Hey Dealer, Can I Get a Loaner?


MADA Loaner Vehicle

I recently wrote an article for the Minnesota Automobile Dealers Association’s MN Dealer Outlook Magazine (Winter 2015).  If your Minnesota dealership provides dealer-owned loaner vehicles to customers while the customer’s vehicle is being repaired, you’ll want to read on.

Minnesota is one of just twelve states where vehicle owners can be held liable for damages and personal injuries involving their vehicle.  This type of liability is called “vicarious liability” and is created by a Minnesota statute which provides that a vehicle owner is liable for all injuries and damages caused by a permissive driver.

So, when you flip a customer the keys to a loaner vehicle and he collides with another car causing injuries and damages, you can be on the hook too – not because you’ve done anything wrong but because you happen to own the vehicle.

While the customer will hopefully have a personal auto policy (you’ll want to verify insurance before issuing a loaner) and that policy will be primary, it will often be insufficient to cover all injuries and damages, leaving the dealer liable to the injured parties for the balance.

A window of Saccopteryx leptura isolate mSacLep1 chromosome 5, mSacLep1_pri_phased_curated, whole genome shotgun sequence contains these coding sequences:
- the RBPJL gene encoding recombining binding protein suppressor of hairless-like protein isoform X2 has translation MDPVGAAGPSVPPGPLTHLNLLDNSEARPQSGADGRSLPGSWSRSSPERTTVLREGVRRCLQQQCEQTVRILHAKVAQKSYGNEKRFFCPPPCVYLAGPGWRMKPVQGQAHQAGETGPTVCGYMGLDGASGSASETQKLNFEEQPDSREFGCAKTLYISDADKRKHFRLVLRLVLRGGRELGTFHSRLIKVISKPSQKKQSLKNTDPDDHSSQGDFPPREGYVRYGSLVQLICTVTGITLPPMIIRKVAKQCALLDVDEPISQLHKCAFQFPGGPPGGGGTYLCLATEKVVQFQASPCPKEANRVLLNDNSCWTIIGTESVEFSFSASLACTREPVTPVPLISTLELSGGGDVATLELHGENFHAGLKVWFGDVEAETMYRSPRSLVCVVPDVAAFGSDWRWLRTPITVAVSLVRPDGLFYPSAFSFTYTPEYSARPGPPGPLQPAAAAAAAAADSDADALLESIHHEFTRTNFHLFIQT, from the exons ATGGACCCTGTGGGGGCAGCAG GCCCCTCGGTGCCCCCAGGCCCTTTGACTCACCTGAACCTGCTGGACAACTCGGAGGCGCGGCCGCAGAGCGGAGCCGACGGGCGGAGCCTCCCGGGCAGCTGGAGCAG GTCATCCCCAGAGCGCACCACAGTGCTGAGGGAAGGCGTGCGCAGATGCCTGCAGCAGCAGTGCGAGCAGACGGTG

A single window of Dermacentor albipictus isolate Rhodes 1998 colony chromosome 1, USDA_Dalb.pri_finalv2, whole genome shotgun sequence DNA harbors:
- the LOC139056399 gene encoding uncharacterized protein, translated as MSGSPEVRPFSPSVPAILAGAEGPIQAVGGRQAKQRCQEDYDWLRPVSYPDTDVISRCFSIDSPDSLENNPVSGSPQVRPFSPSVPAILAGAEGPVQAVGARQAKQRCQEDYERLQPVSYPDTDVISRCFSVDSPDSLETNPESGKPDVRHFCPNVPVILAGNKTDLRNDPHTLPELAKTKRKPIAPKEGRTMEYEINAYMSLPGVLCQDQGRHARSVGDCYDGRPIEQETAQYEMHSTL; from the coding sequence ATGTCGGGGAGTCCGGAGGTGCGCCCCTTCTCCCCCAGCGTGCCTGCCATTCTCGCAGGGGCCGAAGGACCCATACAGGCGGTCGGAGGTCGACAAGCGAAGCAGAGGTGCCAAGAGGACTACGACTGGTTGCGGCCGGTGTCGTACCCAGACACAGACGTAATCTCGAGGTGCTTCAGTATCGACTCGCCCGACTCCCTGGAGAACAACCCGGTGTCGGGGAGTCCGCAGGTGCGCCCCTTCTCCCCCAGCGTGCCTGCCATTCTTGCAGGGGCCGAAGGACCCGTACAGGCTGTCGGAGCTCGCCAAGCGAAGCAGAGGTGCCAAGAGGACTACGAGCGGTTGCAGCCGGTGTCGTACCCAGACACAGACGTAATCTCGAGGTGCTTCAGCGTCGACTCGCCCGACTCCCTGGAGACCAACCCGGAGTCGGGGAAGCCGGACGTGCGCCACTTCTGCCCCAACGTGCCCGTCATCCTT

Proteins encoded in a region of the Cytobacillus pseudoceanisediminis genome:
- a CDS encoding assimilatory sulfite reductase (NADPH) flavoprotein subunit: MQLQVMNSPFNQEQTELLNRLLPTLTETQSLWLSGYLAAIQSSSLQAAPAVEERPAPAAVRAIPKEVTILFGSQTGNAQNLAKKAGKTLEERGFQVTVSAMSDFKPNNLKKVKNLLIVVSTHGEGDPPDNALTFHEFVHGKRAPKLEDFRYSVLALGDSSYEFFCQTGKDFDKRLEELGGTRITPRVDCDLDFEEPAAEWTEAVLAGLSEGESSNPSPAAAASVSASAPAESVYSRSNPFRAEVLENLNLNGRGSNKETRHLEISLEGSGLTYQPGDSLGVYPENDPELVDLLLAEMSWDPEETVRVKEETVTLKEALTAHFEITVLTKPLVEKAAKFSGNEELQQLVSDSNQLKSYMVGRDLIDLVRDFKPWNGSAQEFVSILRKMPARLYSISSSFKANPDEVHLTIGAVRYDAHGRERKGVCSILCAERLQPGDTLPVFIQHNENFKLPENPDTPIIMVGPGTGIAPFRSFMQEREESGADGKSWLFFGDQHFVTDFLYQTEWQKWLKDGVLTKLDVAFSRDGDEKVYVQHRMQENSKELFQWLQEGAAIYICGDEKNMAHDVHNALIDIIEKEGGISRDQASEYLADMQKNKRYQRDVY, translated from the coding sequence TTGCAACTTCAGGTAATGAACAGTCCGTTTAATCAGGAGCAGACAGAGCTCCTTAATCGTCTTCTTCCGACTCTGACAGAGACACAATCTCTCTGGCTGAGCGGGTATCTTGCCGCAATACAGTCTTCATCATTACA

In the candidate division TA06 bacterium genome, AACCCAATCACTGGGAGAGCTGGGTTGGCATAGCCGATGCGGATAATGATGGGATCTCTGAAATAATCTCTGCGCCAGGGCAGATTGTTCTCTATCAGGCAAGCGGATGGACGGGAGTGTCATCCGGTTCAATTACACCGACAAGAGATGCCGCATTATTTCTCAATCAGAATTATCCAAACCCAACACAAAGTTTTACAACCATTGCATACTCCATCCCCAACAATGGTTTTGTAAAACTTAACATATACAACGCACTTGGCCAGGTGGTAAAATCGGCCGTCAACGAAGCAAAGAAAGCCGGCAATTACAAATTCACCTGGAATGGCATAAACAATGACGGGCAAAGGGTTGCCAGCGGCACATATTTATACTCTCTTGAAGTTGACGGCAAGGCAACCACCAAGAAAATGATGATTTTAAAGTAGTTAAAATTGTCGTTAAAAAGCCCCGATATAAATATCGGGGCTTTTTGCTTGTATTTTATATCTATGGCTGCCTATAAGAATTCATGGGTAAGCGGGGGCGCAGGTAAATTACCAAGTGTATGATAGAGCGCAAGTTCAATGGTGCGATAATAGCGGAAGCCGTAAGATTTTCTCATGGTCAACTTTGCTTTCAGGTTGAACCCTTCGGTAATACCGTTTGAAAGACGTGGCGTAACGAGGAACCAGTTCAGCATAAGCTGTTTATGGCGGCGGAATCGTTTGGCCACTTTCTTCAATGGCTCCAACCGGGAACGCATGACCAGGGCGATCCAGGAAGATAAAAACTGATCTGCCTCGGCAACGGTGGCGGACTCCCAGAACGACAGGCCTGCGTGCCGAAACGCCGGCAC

There’s a Federal law called the “Graves Amendment” which some commentators have suggested will protect the dealer against vicarious liability in the loaner context.  That’s probably not true.  While the Graves Amendment protects those “engaged in the trade or business of renting or leasing vehicles,” it likely does not apply to dealers providing loaner vehicles.  The problem is “loan” versus “rent.”  At least two courts have refused to extend the protections of the Graves Amendment where no rental payments were made.

But all is not lost. A dealer can limit its vicarious liability for loaner vehicles.  Minnesota Statutes cap a dealer’s vicarious liability for loaner vehicles if the dealer maintains insurance covering itself against losses up to at least the amount of the caps.  For calendar year 2015 the caps are: $155,000 per person/$465,000 per accident for bodily injury and $75,000 for property damage.  Make sure your garage liability insurance affords coverage for loaner vehicles in at least these amounts and that the terms of your written loaner agreement are entirely consistent with your policy and the statute.